I've lived through many California earthquakes. Most of them were minor but two of them were terrifying. I was 10 years old when the '87 Whittier Earthquake hit as we were leaving for school. The epicenter was just a few miles from my home. I had just stepped outside and the first thing I saw was our potted plants crashing to the ground. My cat ran screeching up a tree and the water in our pool began sloshing over the sides. I was paralyzed with fear. To ease my fears, my mother created a disaster plan for my sister and I. We kept food reserves, batteries and flashlights on hand. We had meeting places in case we were separated. Then the '94 Northridge Earthquake hit. It was bigger and scarier. The power went out and we huddled under our dining room table for hours afterwards.
The recent China earthquake has spurred me to into action-mode. Disaster experts tell us we should be able to get by for 3 days without help. Last fall, the Orange County fires came within a couple miles of my home. Whether it's fire or earthquake, I want to be prepared.
So, I went to the California Volunteers website and downloaded the Family Disaster Plan. I printed it out and am filling in our family's important information like phone numbers, emergency services locations, out-of-state contacts, and meeting places in case of evacuation. I will be photocopying this and sending a copy of it to our out-of-state contact. My children will carry the wallet-sized disaster information cards in their school backpacks.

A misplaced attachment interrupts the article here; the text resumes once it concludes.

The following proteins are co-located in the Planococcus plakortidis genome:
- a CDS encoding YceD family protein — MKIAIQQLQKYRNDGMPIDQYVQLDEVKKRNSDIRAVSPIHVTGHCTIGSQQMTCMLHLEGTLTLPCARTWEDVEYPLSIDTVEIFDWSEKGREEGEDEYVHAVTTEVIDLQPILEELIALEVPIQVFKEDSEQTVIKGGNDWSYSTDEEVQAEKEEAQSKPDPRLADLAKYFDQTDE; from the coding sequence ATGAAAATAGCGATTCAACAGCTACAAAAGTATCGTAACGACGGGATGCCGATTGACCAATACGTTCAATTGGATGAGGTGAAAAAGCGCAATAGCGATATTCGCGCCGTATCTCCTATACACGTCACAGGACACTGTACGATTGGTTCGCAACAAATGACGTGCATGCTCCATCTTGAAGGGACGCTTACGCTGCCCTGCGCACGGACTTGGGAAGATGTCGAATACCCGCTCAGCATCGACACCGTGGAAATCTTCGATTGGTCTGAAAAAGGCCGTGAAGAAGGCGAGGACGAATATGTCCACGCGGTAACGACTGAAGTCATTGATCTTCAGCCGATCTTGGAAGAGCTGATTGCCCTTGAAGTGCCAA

We have purchased a cell-phone for our oldest daughter to carry with her and use in case of emergency. Practicing our disaster plan with our kids is next on my list of preparations.
I also have a disaster kit ready-to-go. It has everything from a hand-crank radio to diapers, batteries, emergency water, protein bars, and First-Aid kit. I keep it in a backpack. Here it is:
For a check-list of necessary supplies, I found this disaster preparedness page especially helpful. Scroll down until you reach the disaster prep. section.
I am still in the process of adding more non-perishable food supplies, water and photocopies of important documents like birth certificates and insurance policies.
Most experts advise you to keep a disaster kit at home and in the car. But because I don't work outside the home and since Matt works just a few blocks away, we only have one major disaster kit. However, I do keep my minivan stocked with extra supplies for everyday use.
I know I can't control when natural disasters will occur. But being prepared and having a plan helps me feel more secure about my family's safety.
No matter where you live, it makes sense to be prepared.
What natural disasters are common in your area? Tornadoes, floods, fire? Do you have a family disaster plan? What supplies did you use most in the aftermath of a flood, tornado, earthquake? Please share your stories AND TIPS! I would love to hear from anyone here in California or ANYWHERE--that includes my readers in Germany, Japan & the UK! :-) Let's do this thing, mommies...and daddies. (Do I even have any daddy readers? lol!) 1,2,3..SHARE!